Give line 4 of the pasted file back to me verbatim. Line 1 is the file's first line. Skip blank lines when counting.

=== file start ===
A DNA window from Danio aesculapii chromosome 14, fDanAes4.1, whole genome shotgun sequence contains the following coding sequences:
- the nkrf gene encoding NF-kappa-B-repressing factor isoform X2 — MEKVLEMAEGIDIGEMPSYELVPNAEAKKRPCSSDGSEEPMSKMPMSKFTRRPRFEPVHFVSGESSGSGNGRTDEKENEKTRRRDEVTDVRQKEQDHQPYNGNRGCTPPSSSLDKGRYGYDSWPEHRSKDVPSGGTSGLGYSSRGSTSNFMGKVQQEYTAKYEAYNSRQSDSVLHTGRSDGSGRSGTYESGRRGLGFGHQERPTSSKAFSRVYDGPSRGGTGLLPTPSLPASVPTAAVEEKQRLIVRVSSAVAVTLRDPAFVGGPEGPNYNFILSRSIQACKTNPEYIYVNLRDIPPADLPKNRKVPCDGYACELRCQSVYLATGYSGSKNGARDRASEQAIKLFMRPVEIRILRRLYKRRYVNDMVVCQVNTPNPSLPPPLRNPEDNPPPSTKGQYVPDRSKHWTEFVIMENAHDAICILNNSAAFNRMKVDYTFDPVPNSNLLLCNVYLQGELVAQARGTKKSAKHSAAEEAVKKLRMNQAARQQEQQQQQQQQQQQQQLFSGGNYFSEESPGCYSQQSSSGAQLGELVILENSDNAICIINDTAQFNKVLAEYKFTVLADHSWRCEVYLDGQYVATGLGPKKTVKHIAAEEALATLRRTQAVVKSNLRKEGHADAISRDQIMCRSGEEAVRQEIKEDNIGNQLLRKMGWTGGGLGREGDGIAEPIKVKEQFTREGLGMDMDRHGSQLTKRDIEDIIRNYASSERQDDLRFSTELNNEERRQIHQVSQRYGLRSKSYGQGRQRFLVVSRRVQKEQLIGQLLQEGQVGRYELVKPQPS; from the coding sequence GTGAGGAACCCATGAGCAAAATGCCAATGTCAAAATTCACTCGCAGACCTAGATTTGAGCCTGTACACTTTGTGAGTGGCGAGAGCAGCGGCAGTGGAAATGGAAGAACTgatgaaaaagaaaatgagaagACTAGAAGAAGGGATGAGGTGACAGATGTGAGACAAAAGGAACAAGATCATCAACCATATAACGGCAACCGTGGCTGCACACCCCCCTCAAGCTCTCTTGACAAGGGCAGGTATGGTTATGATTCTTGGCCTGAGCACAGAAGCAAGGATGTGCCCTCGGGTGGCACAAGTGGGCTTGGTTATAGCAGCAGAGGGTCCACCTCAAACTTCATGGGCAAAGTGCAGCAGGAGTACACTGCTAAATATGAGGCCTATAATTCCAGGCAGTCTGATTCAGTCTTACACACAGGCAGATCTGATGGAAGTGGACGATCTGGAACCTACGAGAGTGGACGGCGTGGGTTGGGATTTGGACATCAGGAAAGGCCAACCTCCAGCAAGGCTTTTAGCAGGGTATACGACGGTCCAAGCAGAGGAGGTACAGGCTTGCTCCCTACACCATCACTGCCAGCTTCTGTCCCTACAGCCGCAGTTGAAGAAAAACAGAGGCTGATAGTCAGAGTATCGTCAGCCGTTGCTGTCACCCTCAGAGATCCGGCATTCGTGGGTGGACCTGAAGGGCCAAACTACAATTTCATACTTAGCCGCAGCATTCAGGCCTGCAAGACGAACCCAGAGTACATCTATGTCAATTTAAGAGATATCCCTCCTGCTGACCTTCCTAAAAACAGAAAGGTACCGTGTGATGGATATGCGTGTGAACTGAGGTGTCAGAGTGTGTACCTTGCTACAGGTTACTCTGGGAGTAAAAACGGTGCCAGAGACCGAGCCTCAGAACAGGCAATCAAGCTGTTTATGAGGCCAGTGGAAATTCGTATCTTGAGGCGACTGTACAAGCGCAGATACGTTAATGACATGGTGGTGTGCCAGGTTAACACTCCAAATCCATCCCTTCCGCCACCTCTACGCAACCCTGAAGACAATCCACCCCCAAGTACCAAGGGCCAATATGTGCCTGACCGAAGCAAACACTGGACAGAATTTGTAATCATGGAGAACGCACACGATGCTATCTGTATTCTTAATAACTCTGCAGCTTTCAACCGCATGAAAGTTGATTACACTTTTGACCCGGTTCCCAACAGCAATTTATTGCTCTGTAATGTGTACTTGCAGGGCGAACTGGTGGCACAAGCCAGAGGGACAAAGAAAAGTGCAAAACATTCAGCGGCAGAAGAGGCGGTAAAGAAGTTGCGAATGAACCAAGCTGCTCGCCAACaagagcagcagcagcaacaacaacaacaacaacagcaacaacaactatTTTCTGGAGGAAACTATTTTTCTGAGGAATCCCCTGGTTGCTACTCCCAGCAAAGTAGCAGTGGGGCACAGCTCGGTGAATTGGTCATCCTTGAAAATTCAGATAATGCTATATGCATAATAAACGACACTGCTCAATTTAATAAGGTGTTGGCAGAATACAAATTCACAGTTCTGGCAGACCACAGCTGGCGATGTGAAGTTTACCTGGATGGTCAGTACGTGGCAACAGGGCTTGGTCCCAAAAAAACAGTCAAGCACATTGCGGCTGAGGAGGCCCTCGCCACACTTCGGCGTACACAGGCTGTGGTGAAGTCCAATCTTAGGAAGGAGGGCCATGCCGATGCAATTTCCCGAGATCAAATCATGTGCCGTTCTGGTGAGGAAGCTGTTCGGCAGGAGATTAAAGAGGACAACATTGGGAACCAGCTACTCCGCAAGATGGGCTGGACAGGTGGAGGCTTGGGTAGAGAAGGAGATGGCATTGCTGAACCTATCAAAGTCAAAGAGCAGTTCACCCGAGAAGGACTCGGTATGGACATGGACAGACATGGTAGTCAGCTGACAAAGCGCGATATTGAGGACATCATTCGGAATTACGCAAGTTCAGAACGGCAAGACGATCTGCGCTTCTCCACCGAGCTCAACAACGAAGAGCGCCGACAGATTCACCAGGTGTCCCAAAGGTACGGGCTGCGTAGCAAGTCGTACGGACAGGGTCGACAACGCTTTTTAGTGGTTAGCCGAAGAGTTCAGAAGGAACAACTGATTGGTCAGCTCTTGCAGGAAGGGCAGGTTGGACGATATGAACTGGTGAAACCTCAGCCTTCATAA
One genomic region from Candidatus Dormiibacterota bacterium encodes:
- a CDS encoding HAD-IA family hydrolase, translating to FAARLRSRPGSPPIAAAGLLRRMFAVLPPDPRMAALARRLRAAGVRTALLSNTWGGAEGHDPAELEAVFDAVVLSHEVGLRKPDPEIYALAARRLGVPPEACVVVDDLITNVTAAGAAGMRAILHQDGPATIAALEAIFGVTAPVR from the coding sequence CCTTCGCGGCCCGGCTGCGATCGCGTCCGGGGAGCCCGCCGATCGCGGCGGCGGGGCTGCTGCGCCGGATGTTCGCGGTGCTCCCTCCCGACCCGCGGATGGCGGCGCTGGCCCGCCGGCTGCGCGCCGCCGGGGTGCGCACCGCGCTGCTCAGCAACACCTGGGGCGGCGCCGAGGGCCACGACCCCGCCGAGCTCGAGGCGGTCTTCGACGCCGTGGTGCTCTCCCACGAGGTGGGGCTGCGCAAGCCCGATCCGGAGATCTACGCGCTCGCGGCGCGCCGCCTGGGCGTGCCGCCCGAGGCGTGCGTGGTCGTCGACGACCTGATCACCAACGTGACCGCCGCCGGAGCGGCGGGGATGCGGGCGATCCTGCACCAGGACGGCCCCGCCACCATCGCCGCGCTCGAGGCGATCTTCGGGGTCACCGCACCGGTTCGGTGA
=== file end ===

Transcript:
- a CDS encoding HAD-IA family hydrolase, translating to FAARLRSRPGSPPIAAAGLLRRMFAVLPPDPRMAALARRLRAAGVRTALLSNTWGGAEGHDPAELEAVFDAVVLSHEVGLRKPDPEIYALAARRLGVPPEACVVVDDLITNVTAAGAAGMRAILHQDGPATIAALEAIFGVTAPVR from the coding sequence CCTTCGCGGCCCGGCTGCGATCGCGTCCGGGGAGCCCGCCGATCGCGGCGGCGGGGCTGCTGCGCCGGATGTTCGCGGTGCTCCCTCCCGACCCGCGGATGGCGGCGCTGGCCCGCCGGCTGCGCGCCGCCGGGGTGCGCACCGCGCTGCTCAGCAACACCTGGGGCGGCGCCGAGGGCCACGACCCCGCCGAGCTCGAGGCGGTCTTCGACGCCGTGGTGCTCTCCCACGAGGTGGGGCTGCGCAAGCCCGATCCGGAGATCTACGCGCTCGCGGCGCGCCGCCTGGGCGTGCCGCCCGAGGCGTGCGTGGTCGTCGACGACCTGATCACCAACGTGACCGCCGCCGGAGCGGCGGGGATGCGGGCGATCCTGCACCAGGACGGCCCCGCCACCATCGCCGCGCTCGAGGCGATCTTCGGGGTCACCGCACCGGTTCGGTGA